The study reported in this thesis was conducted during 2015/2016 at Lincoln University, New Zealand, to investigate the effect of row width and plant population density on yield and nutritive quality of maize silage (Pioneer Hybrid P7524). A Randomized Complete Block Design was used. The main treatments were row widths (0.76m and 0.38m) whilst the sub-treatments were intra-row spacings (0.12m, 0.18m and 0.24m), giving a total of six plant population densities (54,824, 73,099, 109,649, 146,198 and 219,298 plants/ha) with four replicates each. The crops were harvested at 30-35% DM and ensiled in PVC type silo for 100 days. Grain, DM and stover yield per unit area increased significantly with increasing plant population due to increasing radiation interception. However, low leaf chlorophyll concentration was also found to reduce grain and DM yield in spite of high radiation interception. Also, at constant or same intra row spacing, the 0.38m row width recorded percentage grain increases of between 78.6% and 127.6% which were almost twice or more compared with the 0.76m row width. Increasing plant population also increased leaf chlorophyll concentration of plants during the initial stages of plant growth and development. Plant population density and row width did not have any significant impact on the nutritive value of maize silage. Advisors/Committee Members: Gash, Alan.

Subjects/Keywords: acid detergent fibre; crude protein; dry matter yield; leaf chlorophyll concentration; neutral detergent fibre (NDF); metabolisable energy; row spacing; plant population; population density; chlorophyll content; photosynthetically active radiation

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APA (6th Edition):

Opoku, E. (2017). Effect of row width and plant population density on yield and quality of maize (Zea mays) silage. (Thesis). Lincoln University. Retrieved from http://hdl.handle.net/10182/8443

Note: this citation may be lacking information needed for this citation format:
Not specified: Masters Thesis or Doctoral Dissertation

Chicago Manual of Style (16th Edition):

Opoku, Elvis. “Effect of row width and plant population density on yield and quality of maize (Zea mays) silage.” 2017. Thesis, Lincoln University. Accessed August 15, 2018. http://hdl.handle.net/10182/8443.

Note: this citation may be lacking information needed for this citation format:
Not specified: Masters Thesis or Doctoral Dissertation

MLA Handbook (7th Edition):

Opoku, Elvis. “Effect of row width and plant population density on yield and quality of maize (Zea mays) silage.” 2017. Web. 15 Aug 2018.

Vancouver:

Opoku E. Effect of row width and plant population density on yield and quality of maize (Zea mays) silage. [Internet] [Thesis]. Lincoln University; 2017. [cited 2018 Aug 15]. Available from: http://hdl.handle.net/10182/8443.

Note: this citation may be lacking information needed for this citation format:
Not specified: Masters Thesis or Doctoral Dissertation

Council of Science Editors:

Opoku E. Effect of row width and plant population density on yield and quality of maize (Zea mays) silage. [Thesis]. Lincoln University; 2017. Available from: http://hdl.handle.net/10182/8443

Note: this citation may be lacking information needed for this citation format:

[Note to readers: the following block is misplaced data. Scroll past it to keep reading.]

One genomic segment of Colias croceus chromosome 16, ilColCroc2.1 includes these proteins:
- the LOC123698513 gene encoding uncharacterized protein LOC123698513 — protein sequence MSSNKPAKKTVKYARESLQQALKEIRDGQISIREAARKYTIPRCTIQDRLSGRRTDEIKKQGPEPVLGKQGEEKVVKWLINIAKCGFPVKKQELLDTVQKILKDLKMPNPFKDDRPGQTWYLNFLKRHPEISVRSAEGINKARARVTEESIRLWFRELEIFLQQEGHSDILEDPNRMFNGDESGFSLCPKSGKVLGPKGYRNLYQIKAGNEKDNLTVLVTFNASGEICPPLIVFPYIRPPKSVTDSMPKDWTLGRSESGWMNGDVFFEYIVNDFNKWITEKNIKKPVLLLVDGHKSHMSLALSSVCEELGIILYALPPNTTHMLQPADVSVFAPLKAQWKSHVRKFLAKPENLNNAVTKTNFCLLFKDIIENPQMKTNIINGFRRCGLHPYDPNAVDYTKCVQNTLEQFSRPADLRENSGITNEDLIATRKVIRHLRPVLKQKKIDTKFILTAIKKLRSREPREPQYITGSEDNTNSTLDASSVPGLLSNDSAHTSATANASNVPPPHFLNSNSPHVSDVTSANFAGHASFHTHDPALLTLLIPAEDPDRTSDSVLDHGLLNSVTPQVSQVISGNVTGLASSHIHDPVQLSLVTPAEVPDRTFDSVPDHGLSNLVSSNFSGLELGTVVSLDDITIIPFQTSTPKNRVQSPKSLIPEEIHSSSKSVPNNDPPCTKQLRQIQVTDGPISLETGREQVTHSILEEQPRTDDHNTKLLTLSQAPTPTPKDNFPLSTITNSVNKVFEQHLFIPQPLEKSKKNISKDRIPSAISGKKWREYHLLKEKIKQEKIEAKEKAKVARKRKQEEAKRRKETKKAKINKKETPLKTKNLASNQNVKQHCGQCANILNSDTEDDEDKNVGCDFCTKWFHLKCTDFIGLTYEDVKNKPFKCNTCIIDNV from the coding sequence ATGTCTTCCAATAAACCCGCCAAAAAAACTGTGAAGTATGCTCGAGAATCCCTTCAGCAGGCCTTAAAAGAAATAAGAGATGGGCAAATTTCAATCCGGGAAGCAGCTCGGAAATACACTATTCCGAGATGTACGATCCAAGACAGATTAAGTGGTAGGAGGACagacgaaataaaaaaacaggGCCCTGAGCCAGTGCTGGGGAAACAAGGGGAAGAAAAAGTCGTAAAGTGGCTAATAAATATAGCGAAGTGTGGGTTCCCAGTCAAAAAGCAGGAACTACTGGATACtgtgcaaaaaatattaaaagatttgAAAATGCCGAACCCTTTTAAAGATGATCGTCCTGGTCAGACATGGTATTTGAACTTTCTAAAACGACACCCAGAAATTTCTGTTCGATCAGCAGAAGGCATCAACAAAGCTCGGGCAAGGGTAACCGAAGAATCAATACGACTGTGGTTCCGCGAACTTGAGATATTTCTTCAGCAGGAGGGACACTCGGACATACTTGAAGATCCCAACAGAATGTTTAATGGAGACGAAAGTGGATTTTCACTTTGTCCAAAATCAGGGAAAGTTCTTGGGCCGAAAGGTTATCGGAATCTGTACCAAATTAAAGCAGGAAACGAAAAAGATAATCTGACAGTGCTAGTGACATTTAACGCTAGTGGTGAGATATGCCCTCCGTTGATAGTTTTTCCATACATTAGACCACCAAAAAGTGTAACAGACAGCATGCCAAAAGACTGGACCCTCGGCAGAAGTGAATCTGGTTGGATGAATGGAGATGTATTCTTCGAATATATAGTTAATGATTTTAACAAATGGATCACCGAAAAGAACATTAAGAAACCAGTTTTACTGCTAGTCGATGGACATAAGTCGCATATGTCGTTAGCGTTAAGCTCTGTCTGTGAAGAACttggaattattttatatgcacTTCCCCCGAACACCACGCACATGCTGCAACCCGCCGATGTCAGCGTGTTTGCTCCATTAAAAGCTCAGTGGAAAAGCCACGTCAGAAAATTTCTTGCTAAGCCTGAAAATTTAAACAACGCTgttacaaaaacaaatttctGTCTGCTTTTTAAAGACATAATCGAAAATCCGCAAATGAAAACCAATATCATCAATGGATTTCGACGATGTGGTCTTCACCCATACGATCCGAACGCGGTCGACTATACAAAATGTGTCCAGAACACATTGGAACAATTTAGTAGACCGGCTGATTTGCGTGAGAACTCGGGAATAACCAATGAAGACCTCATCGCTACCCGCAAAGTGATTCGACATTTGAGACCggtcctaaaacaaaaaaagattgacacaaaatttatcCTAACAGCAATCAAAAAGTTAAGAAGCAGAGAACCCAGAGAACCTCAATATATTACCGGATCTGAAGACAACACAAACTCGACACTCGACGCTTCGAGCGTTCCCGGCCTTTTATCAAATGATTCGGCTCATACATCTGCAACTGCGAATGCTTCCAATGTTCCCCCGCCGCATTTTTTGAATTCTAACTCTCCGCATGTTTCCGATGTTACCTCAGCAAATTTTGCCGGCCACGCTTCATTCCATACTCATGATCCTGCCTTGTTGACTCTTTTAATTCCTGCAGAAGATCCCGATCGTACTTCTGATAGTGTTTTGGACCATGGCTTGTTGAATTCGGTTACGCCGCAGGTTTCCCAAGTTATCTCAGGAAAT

Not specified: Masters Thesis or Doctoral Dissertation


Lincoln University

3. Yuan, Ye. Vermicomposting, waste recycling and plant growth.

Degree: 2016, Lincoln University

Vermicomposting has been proposed as a sustainable technique for managing various types of organic wastes. The aims of this study were to test the feasibility of vermicomposting two of Canterbury’s problematic wastes (organic municipal waste and the used animal bedding) and to evaluate the vermicompost generated from them for use in horticultural production. The research first examined how changes in waste proportions and types affected earthworm growth and reproduction. Vermicompost quality in terms of its nutrient and agronomic values was then considered, through the use of a series of pot experiments with Pak Choi plants. These experiments investigated influencing factors such as the type of medium, source of vermicompost, application rate, application method, processing method and chemical fertiliser addition on plant growth. The results of the vermicomposting experiments showed that the two waste streams could be a valuable food source for earthworms, and it found that the ideal combination in terms of earthworm growth and reproduction and final vermicompost quality was a mix of 80% fresh shredded waste and 20% used animal bedding. The vermicompost produced from this mix generally had good agronomic value, but a low nitrogen content. Coir had high vermicompost use efficiency, and plants grown in coir with a 10% vermicompost addition grew as well as plants in a standard potting mix. Mixing chemical fertiliser and vermicompost together with coir led to further improvements in plant growth, compared with the use of vermicompost alone. These results demonstrated that it is feasible to recycle the two problematic wastes by vermicomposting, and that the vermicompost produced is beneficial as a plant fertiliser. Coir could be a promising material for use in horticultural production when combined with vermicompost. However, further research is required to investigate ways of using these resources in the most efficient manner. Advisors/Committee Members: Dickinson, Nicholas, Gash, Alan.

Subjects/Keywords: Coir; vermicomposting; municipal composting; municipal organic wastes; plant growth; waste recycling; recycling; composting

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APA · Chicago · MLA · Vancouver · CSE | Export to Zotero / EndNote / Reference Manager

APA (6th Edition):

Yuan, Y. (2016). Vermicomposting, waste recycling and plant growth. (Thesis). Lincoln University. Retrieved from http://hdl.handle.net/10182/7630

Note: this citation may be lacking information needed for this citation format:
Not specified: Masters Thesis or Doctoral Dissertation

Chicago Manual of Style (16th Edition):

Yuan, Ye. “Vermicomposting, waste recycling and plant growth.” 2016. Thesis, Lincoln University. Accessed August 15, 2018. http://hdl.handle.net/10182/7630.

Note: this citation may be lacking information needed for this citation format:
Not specified: Masters Thesis or Doctoral Dissertation

MLA Handbook (7th Edition):

Yuan, Ye. “Vermicomposting, waste recycling and plant growth.” 2016. Web. 15 Aug 2018.

Vancouver:

Yuan Y. Vermicomposting, waste recycling and plant growth. [Internet] [Thesis]. Lincoln University; 2016. [cited 2018 Aug 15]. Available from: http://hdl.handle.net/10182/7630.

Note: this citation may be lacking information needed for this citation format:
Not specified: Masters Thesis or Doctoral Dissertation

Council of Science Editors:

Yuan Y. Vermicomposting, waste recycling and plant growth. [Thesis]. Lincoln University; 2016. Available from: http://hdl.handle.net/10182/7630

Note: this citation may be lacking information needed for this citation format:
Not specified: Masters Thesis or Doctoral Dissertation

.